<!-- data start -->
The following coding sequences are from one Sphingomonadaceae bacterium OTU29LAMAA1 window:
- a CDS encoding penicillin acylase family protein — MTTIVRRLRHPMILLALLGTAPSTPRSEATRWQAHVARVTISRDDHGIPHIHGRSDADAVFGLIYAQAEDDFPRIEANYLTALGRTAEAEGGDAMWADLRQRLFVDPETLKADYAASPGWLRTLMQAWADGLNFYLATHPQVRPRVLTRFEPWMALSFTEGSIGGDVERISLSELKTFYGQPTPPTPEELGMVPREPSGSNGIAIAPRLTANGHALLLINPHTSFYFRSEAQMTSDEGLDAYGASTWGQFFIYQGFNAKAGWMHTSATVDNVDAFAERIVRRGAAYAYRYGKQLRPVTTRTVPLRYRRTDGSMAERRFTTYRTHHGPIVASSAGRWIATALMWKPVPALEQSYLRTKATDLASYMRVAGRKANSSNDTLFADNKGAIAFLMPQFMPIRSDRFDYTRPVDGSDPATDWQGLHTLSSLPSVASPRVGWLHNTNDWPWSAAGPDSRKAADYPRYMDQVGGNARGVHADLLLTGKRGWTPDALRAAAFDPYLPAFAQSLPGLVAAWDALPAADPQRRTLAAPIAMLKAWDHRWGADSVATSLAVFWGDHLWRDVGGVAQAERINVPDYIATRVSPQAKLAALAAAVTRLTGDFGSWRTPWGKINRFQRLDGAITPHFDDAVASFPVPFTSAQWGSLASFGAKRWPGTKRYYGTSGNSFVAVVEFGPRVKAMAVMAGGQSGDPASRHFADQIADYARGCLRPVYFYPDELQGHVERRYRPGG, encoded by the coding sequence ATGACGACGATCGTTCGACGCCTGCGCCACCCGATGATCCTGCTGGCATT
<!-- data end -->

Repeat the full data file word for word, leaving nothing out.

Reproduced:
The following coding sequences are from one Sphingomonadaceae bacterium OTU29LAMAA1 window:
- a CDS encoding penicillin acylase family protein — MTTIVRRLRHPMILLALLGTAPSTPRSEATRWQAHVARVTISRDDHGIPHIHGRSDADAVFGLIYAQAEDDFPRIEANYLTALGRTAEAEGGDAMWADLRQRLFVDPETLKADYAASPGWLRTLMQAWADGLNFYLATHPQVRPRVLTRFEPWMALSFTEGSIGGDVERISLSELKTFYGQPTPPTPEELGMVPREPSGSNGIAIAPRLTANGHALLLINPHTSFYFRSEAQMTSDEGLDAYGASTWGQFFIYQGFNAKAGWMHTSATVDNVDAFAERIVRRGAAYAYRYGKQLRPVTTRTVPLRYRRTDGSMAERRFTTYRTHHGPIVASSAGRWIATALMWKPVPALEQSYLRTKATDLASYMRVAGRKANSSNDTLFADNKGAIAFLMPQFMPIRSDRFDYTRPVDGSDPATDWQGLHTLSSLPSVASPRVGWLHNTNDWPWSAAGPDSRKAADYPRYMDQVGGNARGVHADLLLTGKRGWTPDALRAAAFDPYLPAFAQSLPGLVAAWDALPAADPQRRTLAAPIAMLKAWDHRWGADSVATSLAVFWGDHLWRDVGGVAQAERINVPDYIATRVSPQAKLAALAAAVTRLTGDFGSWRTPWGKINRFQRLDGAITPHFDDAVASFPVPFTSAQWGSLASFGAKRWPGTKRYYGTSGNSFVAVVEFGPRVKAMAVMAGGQSGDPASRHFADQIADYARGCLRPVYFYPDELQGHVERRYRPGG, encoded by the coding sequence ATGACGACGATCGTTCGACGCCTGCGCCACCCGATGATCCTGCTGGCATT